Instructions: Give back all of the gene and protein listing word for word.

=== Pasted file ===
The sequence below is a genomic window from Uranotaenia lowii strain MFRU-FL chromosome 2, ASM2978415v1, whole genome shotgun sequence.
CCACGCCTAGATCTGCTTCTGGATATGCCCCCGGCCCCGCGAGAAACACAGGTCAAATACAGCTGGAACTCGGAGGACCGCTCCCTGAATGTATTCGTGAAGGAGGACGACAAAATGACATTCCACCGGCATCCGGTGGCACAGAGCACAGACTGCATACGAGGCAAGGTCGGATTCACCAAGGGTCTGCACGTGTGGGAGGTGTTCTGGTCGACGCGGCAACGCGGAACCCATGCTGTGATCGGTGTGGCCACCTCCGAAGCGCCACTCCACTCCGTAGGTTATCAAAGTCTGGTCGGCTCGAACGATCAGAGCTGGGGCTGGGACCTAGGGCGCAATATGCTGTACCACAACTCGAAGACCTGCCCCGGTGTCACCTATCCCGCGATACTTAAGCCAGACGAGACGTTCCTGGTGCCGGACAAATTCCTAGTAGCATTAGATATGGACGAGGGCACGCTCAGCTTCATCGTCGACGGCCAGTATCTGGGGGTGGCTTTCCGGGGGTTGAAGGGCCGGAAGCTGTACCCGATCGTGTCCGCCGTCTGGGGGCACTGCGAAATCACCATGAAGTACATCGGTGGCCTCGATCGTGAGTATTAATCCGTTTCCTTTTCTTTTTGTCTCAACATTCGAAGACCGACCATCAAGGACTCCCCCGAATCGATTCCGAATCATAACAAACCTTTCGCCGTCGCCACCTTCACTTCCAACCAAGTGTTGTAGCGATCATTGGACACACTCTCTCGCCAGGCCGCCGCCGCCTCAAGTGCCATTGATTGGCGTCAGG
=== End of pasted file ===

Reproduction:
The sequence below is a genomic window from Uranotaenia lowii strain MFRU-FL chromosome 2, ASM2978415v1, whole genome shotgun sequence.
CCACGCCTAGATCTGCTTCTGGATATGCCCCCGGCCCCGCGAGAAACACAGGTCAAATACAGCTGGAACTCGGAGGACCGCTCCCTGAATGTATTCGTGAAGGAGGACGACAAAATGACATTCCACCGGCATCCGGTGGCACAGAGCACAGACTGCATACGAGGCAAGGTCGGATTCACCAAGGGTCTGCACGTGTGGGAGGTGTTCTGGTCGACGCGGCAACGCGGAACCCATGCTGTGATCGGTGTGGCCACCTCCGAAGCGCCACTCCACTCCGTAGGTTATCAAAGTCTGGTCGGCTCGAACGATCAGAGCTGGGGCTGGGACCTAGGGCGCAATATGCTGTACCACAACTCGAAGACCTGCCCCGGTGTCACCTATCCCGCGATACTTAAGCCAGACGAGACGTTCCTGGTGCCGGACAAATTCCTAGTAGCATTAGATATGGACGAGGGCACGCTCAGCTTCATCGTCGACGGCCAGTATCTGGGGGTGGCTTTCCGGGGGTTGAAGGGCCGGAAGCTGTACCCGATCGTGTCCGCCGTCTGGGGGCACTGCGAAATCACCATGAAGTACATCGGTGGCCTCGATCGTGAGTATTAATCCGTTTCCTTTTCTTTTTGTCTCAACATTCGAAGACCGACCATCAAGGACTCCCCCGAATCGATTCCGAATCATAACAAACCTTTCGCCGTCGCCACCTTCACTTCCAACCAAGTGTTGTAGCGATCATTGGACACACTCTCTCGCCAGGCCGCCGCCGCCTCAAGTGCCATTGATTGGCGTCAGG